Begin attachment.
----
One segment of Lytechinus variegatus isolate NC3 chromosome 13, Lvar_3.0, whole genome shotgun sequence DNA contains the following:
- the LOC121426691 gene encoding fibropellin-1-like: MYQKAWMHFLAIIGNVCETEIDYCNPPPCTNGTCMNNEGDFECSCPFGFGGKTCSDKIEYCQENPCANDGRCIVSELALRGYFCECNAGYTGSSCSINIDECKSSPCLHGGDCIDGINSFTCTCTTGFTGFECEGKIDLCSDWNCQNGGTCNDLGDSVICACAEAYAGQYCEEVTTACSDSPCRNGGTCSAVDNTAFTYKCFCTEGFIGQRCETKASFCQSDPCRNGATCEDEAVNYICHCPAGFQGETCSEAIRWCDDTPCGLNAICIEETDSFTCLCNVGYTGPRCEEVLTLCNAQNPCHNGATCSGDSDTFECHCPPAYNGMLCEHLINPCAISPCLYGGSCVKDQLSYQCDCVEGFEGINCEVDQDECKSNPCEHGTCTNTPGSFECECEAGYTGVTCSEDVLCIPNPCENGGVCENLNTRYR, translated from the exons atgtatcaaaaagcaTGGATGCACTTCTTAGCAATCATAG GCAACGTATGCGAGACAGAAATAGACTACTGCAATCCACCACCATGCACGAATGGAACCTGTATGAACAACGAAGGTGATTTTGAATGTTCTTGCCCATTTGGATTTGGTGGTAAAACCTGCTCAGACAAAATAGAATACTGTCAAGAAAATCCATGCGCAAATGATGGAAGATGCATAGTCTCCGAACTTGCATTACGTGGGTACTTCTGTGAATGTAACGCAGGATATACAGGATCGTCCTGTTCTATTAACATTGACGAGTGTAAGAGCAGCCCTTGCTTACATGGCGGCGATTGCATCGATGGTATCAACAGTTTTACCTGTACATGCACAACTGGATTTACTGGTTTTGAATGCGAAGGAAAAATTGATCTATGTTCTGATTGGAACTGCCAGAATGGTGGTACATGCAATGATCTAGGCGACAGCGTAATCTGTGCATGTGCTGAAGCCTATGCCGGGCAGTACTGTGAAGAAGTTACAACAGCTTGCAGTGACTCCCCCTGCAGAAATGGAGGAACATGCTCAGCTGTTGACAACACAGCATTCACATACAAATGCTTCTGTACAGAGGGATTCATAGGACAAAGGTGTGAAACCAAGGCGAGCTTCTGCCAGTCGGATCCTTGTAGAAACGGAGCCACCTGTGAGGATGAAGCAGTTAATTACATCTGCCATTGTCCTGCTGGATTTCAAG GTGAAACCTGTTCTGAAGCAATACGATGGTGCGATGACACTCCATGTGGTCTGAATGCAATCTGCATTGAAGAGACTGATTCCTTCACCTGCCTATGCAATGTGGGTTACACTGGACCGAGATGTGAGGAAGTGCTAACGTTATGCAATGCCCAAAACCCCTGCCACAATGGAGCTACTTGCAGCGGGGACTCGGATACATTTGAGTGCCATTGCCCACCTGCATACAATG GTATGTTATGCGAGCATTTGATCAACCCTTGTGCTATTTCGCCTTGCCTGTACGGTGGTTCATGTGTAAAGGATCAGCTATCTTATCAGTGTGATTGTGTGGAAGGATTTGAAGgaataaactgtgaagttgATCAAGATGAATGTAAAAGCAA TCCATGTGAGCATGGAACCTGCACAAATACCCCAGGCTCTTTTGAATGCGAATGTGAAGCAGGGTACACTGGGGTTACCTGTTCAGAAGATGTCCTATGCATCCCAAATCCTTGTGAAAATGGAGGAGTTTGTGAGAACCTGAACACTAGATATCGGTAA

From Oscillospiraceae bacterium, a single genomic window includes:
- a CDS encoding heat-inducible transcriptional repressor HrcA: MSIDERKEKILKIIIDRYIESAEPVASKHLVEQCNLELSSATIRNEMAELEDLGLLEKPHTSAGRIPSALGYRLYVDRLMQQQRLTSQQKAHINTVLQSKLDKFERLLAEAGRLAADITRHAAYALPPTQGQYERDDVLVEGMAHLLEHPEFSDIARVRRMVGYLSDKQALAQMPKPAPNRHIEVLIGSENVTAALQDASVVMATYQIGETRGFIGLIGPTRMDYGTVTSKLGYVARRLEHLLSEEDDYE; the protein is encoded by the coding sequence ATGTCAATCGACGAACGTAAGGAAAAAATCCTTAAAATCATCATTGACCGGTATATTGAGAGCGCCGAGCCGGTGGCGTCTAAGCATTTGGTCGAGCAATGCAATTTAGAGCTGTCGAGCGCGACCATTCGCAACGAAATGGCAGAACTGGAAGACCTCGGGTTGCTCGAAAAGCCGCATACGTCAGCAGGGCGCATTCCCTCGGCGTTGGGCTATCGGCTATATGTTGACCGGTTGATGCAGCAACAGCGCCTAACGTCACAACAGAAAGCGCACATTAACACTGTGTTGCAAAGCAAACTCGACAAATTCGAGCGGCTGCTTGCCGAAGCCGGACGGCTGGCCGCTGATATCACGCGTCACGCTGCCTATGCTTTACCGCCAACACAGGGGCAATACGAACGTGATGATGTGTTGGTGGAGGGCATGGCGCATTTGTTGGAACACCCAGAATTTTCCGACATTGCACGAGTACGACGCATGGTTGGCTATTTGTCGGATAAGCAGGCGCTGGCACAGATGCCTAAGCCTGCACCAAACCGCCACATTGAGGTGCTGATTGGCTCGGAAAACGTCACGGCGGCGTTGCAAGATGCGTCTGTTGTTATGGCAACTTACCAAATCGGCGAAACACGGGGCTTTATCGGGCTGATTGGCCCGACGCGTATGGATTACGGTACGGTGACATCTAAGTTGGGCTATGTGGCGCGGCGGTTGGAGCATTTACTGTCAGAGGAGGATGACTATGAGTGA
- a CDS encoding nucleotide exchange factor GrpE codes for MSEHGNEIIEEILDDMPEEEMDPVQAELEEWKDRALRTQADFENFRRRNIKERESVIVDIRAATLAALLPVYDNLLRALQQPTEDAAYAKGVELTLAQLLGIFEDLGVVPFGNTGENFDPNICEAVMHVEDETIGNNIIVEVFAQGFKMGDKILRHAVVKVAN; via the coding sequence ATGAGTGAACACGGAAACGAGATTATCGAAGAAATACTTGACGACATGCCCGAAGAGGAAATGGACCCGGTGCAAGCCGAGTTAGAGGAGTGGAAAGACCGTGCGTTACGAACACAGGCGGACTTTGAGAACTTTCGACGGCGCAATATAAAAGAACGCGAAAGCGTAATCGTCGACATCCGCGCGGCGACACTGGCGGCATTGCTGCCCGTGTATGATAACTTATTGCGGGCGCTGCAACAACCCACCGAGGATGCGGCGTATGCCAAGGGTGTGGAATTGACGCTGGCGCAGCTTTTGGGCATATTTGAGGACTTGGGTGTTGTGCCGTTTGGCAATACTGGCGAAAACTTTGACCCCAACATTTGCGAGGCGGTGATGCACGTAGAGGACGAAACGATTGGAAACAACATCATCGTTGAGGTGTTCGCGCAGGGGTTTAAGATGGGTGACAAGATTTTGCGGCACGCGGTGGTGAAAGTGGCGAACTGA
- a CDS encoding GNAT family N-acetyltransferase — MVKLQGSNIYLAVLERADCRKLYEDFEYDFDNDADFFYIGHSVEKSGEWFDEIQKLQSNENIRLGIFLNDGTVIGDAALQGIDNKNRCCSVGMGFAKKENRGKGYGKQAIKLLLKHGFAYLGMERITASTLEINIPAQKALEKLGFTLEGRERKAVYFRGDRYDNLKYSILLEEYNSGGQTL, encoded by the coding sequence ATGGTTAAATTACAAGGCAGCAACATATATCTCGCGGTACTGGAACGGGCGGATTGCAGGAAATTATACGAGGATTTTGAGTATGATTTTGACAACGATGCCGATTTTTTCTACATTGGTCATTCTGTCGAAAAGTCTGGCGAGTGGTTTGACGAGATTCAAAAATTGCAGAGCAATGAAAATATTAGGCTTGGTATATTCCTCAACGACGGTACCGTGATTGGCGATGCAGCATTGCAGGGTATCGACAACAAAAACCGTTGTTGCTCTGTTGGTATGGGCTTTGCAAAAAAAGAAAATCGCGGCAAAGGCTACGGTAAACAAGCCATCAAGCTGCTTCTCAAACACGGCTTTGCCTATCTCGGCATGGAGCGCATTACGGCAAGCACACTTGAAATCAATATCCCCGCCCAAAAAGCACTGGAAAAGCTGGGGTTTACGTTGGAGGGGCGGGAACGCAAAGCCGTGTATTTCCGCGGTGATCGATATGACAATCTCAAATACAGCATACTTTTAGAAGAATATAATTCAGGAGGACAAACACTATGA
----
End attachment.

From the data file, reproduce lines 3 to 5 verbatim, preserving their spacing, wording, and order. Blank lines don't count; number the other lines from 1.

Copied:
From Oscillospiraceae bacterium, a single genomic window includes:
- a CDS encoding heat-inducible transcriptional repressor HrcA: MSIDERKEKILKIIIDRYIESAEPVASKHLVEQCNLELSSATIRNEMAELEDLGLLEKPHTSAGRIPSALGYRLYVDRLMQQQRLTSQQKAHINTVLQSKLDKFERLLAEAGRLAADITRHAAYALPPTQGQYERDDVLVEGMAHLLEHPEFSDIARVRRMVGYLSDKQALAQMPKPAPNRHIEVLIGSENVTAALQDASVVMATYQIGETRGFIGLIGPTRMDYGTVTSKLGYVARRLEHLLSEEDDYE; the protein is encoded by the coding sequence ATGTCAATCGACGAACGTAAGGAAAAAATCCTTAAAATCATCATTGACCGGTATATTGAGAGCGCCGAGCCGGTGGCGTCTAAGCATTTGGTCGAGCAATGCAATTTAGAGCTGTCGAGCGCGACCATTCGCAACGAAATGGCAGAACTGGAAGACCTCGGGTTGCTCGAAAAGCCGCATACGTCAGCAGGGCGCATTCCCTCGGCGTTGGGCTATCGGCTATATGTTGACCGGTTGATGCAGCAACAGCGCCTAACGTCACAACAGAAAGCGCACATTAACACTGTGTTGCAAAGCAAACTCGACAAATTCGAGCGGCTGCTTGCCGAAGCCGGACGGCTGGCCGCTGATATCACGCGTCACGCTGCCTATGCTTTACCGCCAACACAGGGGCAATACGAACGTGATGATGTGTTGGTGGAGGGCATGGCGCATTTGTTGGAACACCCAGAATTTTCCGACATTGCACGAGTACGACGCATGGTTGGCTATTTGTCGGATAAGCAGGCGCTGGCACAGATGCCTAAGCCTGCACCAAACCGCCACATTGAGGTGCTGATTGGCTCGGAAAACGTCACGGCGGCGTTGCAAGATGCGTCTGTTGTTATGGCAACTTACCAAATCGGCGAAACACGGGGCTTTATCGGGCTGATTGGCCCGACGCGTATGGATTACGGTACGGTGACATCTAAGTTGGGCTATGTGGCGCGGCGGTTGGAGCATTTACTGTCAGAGGAGGATGACTATGAGTGA
- a CDS encoding nucleotide exchange factor GrpE codes for MSEHGNEIIEEILDDMPEEEMDPVQAELEEWKDRALRTQADFENFRRRNIKERESVIVDIRAATLAALLPVYDNLLRALQQPTEDAAYAKGVELTLAQLLGIFEDLGVVPFGNTGENFDPNICEAVMHVEDETIGNNIIVEVFAQGFKMGDKILRHAVVKVAN; via the coding sequence ATGAGTGAACACGGAAACGAGATTATCGAAGAAATACTTGACGACATGCCCGAAGAGGAAATGGACCCGGTGCAAGCCGAGTTAGAGGAGTGGAAAGACCGTGCGTTACGAACACAGGCGGACTTTGAGAACTTTCGACGGCGCAATATAAAAGAACGCGAAAGCGTAATCGTCGACATCCGCGCGGCGACACTGGCGGCATTGCTGCCCGTGTATGATAACTTATTGCGGGCGCTGCAACAACCCACCGAGGATGCGGCGTATGCCAAGGGTGTGGAATTGACGCTGGCGCAGCTTTTGGGCATATTTGAGGACTTGGGTGTTGTGCCGTTTGGCAATACTGGCGAAAACTTTGACCCCAACATTTGCGAGGCGGTGATGCACGTAGAGGACGAAACGATTGGAAACAACATCATCGTTGAGGTGTTCGCGCAGGGGTTTAAGATGGGTGACAAGATTTTGCGGCACGCGGTGGTGAAAGTGGCGAACTGA